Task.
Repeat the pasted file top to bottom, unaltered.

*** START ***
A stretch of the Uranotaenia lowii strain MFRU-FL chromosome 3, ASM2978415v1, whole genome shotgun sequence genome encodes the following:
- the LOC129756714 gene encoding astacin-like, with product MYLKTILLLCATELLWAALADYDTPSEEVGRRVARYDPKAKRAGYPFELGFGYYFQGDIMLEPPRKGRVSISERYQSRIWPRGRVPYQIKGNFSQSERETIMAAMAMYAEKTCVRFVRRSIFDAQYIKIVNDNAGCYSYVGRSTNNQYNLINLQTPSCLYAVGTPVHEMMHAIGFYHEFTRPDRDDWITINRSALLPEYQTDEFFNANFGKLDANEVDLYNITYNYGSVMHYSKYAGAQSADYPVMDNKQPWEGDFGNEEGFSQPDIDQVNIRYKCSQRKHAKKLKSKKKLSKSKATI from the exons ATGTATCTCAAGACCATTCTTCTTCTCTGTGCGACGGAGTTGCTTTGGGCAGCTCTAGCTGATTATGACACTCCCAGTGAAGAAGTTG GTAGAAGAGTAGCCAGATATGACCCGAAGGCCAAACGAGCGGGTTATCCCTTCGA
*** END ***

A stretch of the Uranotaenia lowii strain MFRU-FL chromosome 3, ASM2978415v1, whole genome shotgun sequence genome encodes the following:
- the LOC129756714 gene encoding astacin-like, with product MYLKTILLLCATELLWAALADYDTPSEEVGRRVARYDPKAKRAGYPFELGFGYYFQGDIMLEPPRKGRVSISERYQSRIWPRGRVPYQIKGNFSQSERETIMAAMAMYAEKTCVRFVRRSIFDAQYIKIVNDNAGCYSYVGRSTNNQYNLINLQTPSCLYAVGTPVHEMMHAIGFYHEFTRPDRDDWITINRSALLPEYQTDEFFNANFGKLDANEVDLYNITYNYGSVMHYSKYAGAQSADYPVMDNKQPWEGDFGNEEGFSQPDIDQVNIRYKCSQRKHAKKLKSKKKLSKSKATI from the exons ATGTATCTCAAGACCATTCTTCTTCTCTGTGCGACGGAGTTGCTTTGGGCAGCTCTAGCTGATTATGACACTCCCAGTGAAGAAGTTG GTAGAAGAGTAGCCAGATATGACCCGAAGGCCAAACGAGCGGGTTATCCCTTCGA